By Michelle Miller
---- — Milford
There is a hands-on approach to learning going on in room 308 at Milford Central School.
Student Ryan Carlisle says he is being taught how to earn and save money, how to keep things organized and manage inventory as well as make coffee among other skills.
“I like this kind of learning as opposed to sitting in a classroom and learning from a textbook,” he said.
Students who were being sent to the Otsego Northern Catskill Board of Cooperative Education Services as part of the Career Pathways program are now being educated at MCS. According to licensed teaching assistant Lori Henry, she has been focusing on job-training skills with the non-traditional students, while teachers Robin Bush and Nancy Wilber have been providing the academic education the students need.
Henry said she has been teaching the business career prep class for two years, but it has taken on a new spin this year. She and the students have opened a store and cafe that is open during the school day.
Along with having coffee and other specialty drinks available at the store, students also sell from a cart. They have been selling flavored coffees, frozen hot chocolate, smoothies and Italian sodas to students in ninth- through 12th- grade and MCS teachers and staff for two years.
“They will deliver to classrooms and study halls if teachers allow it,” Henry said.
The goal, at first, was to get some of our students to integrate with other students, she said. It also provided a fun way to teach math, she added.
“Last year we went to a variety of job sites such as the The Cheese Factory, Brewery Ommegang and McDonalds, but we felt starting a store here was a better fit for the students we have at this time,” Henry said.
The store offers a variety of items such as school supplies, deodorant, bags, clothing, homemade goods, items for babies and seasonal merchandise.
“We have things like poster board so parents don’t have to get out at night and make that trip all the way to Oneonta or wherever,” she said.
There is a suggestion box in the room so customers can have an input into what is offered.
Merchandise is not just purchased to resell, according to Henry. For example, she said a student has some of her photography for sale at the store, a community member has some quilted items and a couple people have things there on consignment.
“We are always looking to get more locally made stuff,” Henry said. “The store is not just for student shoppers either. People from the community are encouraged to stop in and check out what we have to offer.”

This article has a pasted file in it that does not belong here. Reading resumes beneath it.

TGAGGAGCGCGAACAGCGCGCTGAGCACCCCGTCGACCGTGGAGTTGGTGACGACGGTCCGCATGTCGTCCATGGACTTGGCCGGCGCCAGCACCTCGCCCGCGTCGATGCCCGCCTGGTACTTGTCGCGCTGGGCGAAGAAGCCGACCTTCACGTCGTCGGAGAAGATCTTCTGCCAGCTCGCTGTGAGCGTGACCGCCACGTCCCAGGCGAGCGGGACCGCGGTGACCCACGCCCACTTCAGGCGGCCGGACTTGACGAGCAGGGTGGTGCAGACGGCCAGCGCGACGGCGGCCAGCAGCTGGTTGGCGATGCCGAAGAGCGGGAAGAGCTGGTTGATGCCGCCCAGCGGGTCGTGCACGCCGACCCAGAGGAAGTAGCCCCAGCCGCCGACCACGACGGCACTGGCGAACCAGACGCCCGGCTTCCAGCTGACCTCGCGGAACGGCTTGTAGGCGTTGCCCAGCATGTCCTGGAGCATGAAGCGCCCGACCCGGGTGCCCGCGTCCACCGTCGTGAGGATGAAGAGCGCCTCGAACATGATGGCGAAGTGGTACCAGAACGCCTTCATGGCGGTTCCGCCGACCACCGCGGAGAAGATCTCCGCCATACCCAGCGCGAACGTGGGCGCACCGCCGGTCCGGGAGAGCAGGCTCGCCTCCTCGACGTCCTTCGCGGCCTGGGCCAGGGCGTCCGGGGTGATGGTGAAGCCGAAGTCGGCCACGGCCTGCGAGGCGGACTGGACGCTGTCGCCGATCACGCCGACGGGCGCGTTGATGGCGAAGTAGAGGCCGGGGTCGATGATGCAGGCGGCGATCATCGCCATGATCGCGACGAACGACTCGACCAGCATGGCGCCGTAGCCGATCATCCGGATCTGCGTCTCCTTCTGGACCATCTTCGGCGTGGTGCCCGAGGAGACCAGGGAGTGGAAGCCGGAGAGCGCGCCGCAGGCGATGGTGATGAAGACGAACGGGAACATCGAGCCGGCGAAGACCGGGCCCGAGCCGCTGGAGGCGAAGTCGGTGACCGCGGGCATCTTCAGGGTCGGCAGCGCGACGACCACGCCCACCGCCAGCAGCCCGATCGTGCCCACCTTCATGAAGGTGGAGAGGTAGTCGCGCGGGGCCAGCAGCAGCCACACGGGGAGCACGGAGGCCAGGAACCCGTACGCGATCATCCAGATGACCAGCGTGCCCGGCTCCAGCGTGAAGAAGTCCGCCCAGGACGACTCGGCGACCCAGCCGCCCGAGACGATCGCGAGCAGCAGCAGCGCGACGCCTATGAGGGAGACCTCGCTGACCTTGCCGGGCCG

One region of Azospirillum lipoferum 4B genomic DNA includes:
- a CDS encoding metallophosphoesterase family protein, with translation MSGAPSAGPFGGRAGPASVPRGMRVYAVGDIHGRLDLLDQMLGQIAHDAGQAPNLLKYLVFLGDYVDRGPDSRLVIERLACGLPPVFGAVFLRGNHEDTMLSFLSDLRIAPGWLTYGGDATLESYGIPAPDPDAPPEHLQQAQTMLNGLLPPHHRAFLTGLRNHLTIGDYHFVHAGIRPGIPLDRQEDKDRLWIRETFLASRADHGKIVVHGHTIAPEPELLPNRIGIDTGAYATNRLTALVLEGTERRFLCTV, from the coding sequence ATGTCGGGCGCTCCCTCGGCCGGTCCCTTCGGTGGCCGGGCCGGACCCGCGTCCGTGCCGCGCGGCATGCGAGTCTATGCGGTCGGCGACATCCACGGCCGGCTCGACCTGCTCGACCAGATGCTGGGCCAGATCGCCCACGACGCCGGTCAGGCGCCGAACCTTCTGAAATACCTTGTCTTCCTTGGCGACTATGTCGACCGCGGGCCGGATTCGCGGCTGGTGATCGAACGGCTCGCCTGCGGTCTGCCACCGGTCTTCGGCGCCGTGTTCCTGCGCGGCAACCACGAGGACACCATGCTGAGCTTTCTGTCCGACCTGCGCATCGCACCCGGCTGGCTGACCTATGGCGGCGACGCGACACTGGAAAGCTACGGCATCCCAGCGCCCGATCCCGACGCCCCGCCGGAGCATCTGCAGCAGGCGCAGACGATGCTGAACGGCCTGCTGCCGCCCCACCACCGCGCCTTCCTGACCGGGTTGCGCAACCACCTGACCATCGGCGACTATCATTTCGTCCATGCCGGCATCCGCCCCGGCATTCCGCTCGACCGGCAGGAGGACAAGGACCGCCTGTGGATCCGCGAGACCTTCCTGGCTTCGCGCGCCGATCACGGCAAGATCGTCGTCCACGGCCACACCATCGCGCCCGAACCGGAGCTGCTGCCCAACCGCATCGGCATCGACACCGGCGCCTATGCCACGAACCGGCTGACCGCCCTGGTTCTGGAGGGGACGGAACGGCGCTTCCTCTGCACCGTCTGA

The goal, of course, is to make money. However, the experience is providing so much more, according to Henry.
She said it teaches the students about inventory control, banking and math skills as well as helping to develop their social skills.
Henry said running both the coffee cart and store teaches students basic math that is used in everyday life.
They do the banking and keep a ledger, she explained. Henry said the students also separate drink and store sales.
“I make sure they always count out the money they give back as change,” she said. “We also frequently hold sales so that they can learn about percentages.”
The store opened on Oct. 15 and has pretty much already profited enough to pay for its costs, according to Henry. She said there is no cost to the school. In fact, she said money is given back to the school for its general fund.
The store also serves as a place for people to donate clothing, coats, boots, gloves and items for those who cannot afford them. If the donations bring in any profit, that money is given to Susie’s Angles, Henry said.
Susie’s Angles was created after MCS teacher Susie Knodel died about a year ago. Henry said Susie was such a giving person and dedicated a lot of time to helping others. Her husband, Jim, wanted to keep that spirit going in her name, she said.
The students help separate and organize clothing by size and gender, according to Henry.
“We hope to have the students organize a swap at the church or cultural center eventually,” she said.
Students also do work around the school, fill out timesheets and get paid for their efforts, according to Henry. She said the students perform a lot of the work the custodians do not have time for such as cleaning classrooms, recycling and washing windows. Every day, the students clean the cafeteria after lunch, Henry added.
Location is key to a business’ success, according to Henry, who said she wishes the store had better access. It really is not the ideal place for local people wanting to come in, she said.
The next step will be to eventually increase inventory and to think about possibly getting an online presence such as a website or something, according to Henry.
If interested in selling items at the store, contact Henry at 286-3349. The store is open during school hours.